Dear Catalog CEOs:
Here's a question I get all of the time. "Hi Kevin, I stumbled across your blog, it's really informative. Say, could you offer me some free advice? I want for my customers to become more loyal. We all know that it costs 27 times as much to acquire a new customer as it costs to keep a loyal customer. Could you please tell me three best practices that I can implement right now to make my customers more loyal? Thanks, I'm really looking forward to your answer."
The most interesting part of the question is the word "make". Most of the time when somebody asks this question, the word "make" is included in the question.
I honestly don't think you "make" customers do anything. Go make your spouse stop playing Farmville sometime. If you can't make your spouse change behavior when standing alongside him/her, why do you think you can make a customer become more loyal, based on a relationship that lasts for all of five minutes a month, at most?
In every analysis I do, customers who have a relationship with a real human being have better long-term value than do other customers.
Let me say that again: "In every analysis I do, customers who have a relationship with a real human being have better long-term value than do other customers."
Nobody wants to hear that. We want customers to be dazzled by a shopping cart abandonment e-mail message that "wins back" the customer along with a 20% off offer coupled with free shipping and a big blue buy button that was tested to increase conversion rates by 9.2%.
Algorithms and tech solutions are good.
Humans are better.
Human interactions come in many forms.
Example: I mention on Twitter that Zappos has a new home page design. Zappos sends me a thank you message via Twitter in less than sixty minutes. That's a human interaction.
Example: A customer spent $750 last year. Instead of enrolling her in a points-based loyalty program, you assign an employee to this customer. This employee is there to meet every need the customer has. What do you think would work better, a points-based loyalty program, or an employee who will go above and beyond to exceed customer expecations?
Example: Imagine if you, the CEO, participated one hour a week, helping in live chat sessions. You think that wouldn't leave an impression in the mind of a customer. You think that wouldn't create Social Media "buzz"?
This advice is opposite of just about everything you hear out there. It is easy to set up a points-based loyalty program. It is easy to send a direct mail piece that appears to be handwritten but in reality is just fancy printing technology. It is easy to use the best paper quality. It is easy to offer 20% off or free shipping. It is easy to send a shopping cart abandonment e-mail. It is easy to change the size of buttons on your homepage.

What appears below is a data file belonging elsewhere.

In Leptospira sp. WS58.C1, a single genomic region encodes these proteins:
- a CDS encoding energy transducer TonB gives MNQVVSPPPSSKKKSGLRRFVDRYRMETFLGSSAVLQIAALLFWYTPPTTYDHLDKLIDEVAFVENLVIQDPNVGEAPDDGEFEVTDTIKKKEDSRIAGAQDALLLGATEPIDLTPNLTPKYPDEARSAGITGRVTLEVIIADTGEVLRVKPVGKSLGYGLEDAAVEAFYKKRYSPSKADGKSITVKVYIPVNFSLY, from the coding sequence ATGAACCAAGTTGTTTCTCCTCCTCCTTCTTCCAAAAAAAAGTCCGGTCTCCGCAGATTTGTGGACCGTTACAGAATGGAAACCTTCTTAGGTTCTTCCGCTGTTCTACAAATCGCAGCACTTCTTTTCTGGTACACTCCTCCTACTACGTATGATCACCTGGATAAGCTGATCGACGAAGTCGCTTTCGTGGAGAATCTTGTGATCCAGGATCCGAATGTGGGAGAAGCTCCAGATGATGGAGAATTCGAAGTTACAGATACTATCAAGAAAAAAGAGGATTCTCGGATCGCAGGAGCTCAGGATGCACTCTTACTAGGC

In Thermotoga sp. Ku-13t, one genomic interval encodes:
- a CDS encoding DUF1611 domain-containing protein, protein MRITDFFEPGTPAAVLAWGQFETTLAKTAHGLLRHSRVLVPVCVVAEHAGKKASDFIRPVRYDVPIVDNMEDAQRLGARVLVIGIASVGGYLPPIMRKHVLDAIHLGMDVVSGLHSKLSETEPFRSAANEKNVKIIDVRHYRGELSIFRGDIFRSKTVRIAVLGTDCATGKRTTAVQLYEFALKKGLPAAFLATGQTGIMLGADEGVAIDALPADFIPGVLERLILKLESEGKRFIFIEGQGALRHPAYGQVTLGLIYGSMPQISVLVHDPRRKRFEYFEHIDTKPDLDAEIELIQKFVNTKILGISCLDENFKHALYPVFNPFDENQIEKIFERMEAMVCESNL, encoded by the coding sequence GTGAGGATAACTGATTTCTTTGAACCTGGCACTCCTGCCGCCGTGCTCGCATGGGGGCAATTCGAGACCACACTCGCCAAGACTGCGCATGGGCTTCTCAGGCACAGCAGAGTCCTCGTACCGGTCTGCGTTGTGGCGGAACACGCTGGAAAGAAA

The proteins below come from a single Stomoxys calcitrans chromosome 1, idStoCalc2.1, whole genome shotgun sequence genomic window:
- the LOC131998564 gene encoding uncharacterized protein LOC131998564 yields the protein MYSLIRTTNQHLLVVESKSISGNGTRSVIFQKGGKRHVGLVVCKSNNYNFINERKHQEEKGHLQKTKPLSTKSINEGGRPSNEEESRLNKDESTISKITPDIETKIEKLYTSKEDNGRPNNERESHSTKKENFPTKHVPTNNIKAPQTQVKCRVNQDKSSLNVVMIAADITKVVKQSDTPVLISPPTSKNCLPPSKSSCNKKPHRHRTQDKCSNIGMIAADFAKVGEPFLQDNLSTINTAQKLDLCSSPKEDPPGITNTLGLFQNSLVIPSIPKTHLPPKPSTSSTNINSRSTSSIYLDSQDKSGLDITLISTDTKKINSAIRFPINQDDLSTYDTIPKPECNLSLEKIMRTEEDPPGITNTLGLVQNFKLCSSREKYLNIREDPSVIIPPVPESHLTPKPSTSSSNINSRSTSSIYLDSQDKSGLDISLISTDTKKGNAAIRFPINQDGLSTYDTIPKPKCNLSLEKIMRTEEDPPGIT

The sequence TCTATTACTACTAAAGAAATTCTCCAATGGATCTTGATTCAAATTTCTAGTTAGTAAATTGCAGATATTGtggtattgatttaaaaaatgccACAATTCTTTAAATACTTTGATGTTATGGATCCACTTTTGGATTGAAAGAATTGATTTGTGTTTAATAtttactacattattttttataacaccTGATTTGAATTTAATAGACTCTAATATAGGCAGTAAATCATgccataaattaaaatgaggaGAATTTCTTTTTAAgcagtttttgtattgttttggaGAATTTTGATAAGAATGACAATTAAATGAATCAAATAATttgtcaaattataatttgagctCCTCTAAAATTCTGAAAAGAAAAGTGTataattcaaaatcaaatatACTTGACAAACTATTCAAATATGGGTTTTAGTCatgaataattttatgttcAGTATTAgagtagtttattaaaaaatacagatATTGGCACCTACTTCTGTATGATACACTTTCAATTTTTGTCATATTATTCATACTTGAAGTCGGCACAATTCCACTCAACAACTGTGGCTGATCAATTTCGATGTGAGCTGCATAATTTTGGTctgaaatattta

It is hard to add humans to the customer relationship process. The more digital our world becomes, the more cold and sterile the buying experience becomes. Why not leverage your customer service team, transforming it into a customer loyalty team that uses Social Media and your call center and live chat and your sales staff, creating a humanized shopping experience?
Helping CEOs Understand How Customers Interact With Advertising, Products, Brands, and Channels
March 14, 2010
Dear Catalog CEOs: Customer Loyalty
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Great post Kevin! The human factor is so often ignored, even by the small merchants. Add a bit of a personal touch, make it sincere, and you'll see great rewards as a store owner. It's so simple, but the technology often trumps this neglected practice.ReplyDelete
You don't have to go overboard like Zappos, but like you wrote, an hour a week by the CEO, a targeted profitable customer that is catered to, etc... is all it takes to get quite a bump in word of mouth advertising.
Tremendous article, Kevin. I spoke with the Hyatt customer loyalty person last week, and she had some really interesting ideas along these same lines. They gave a king sized bed to one of their club members who stayed with them 160 nights last year.ReplyDelete
Personal is harder because it requires people making good judgments. That's also why it's better when done well.
Thank you Rob and George for your comments! It isn't easy to put programs in place that are kind to customers.ReplyDelete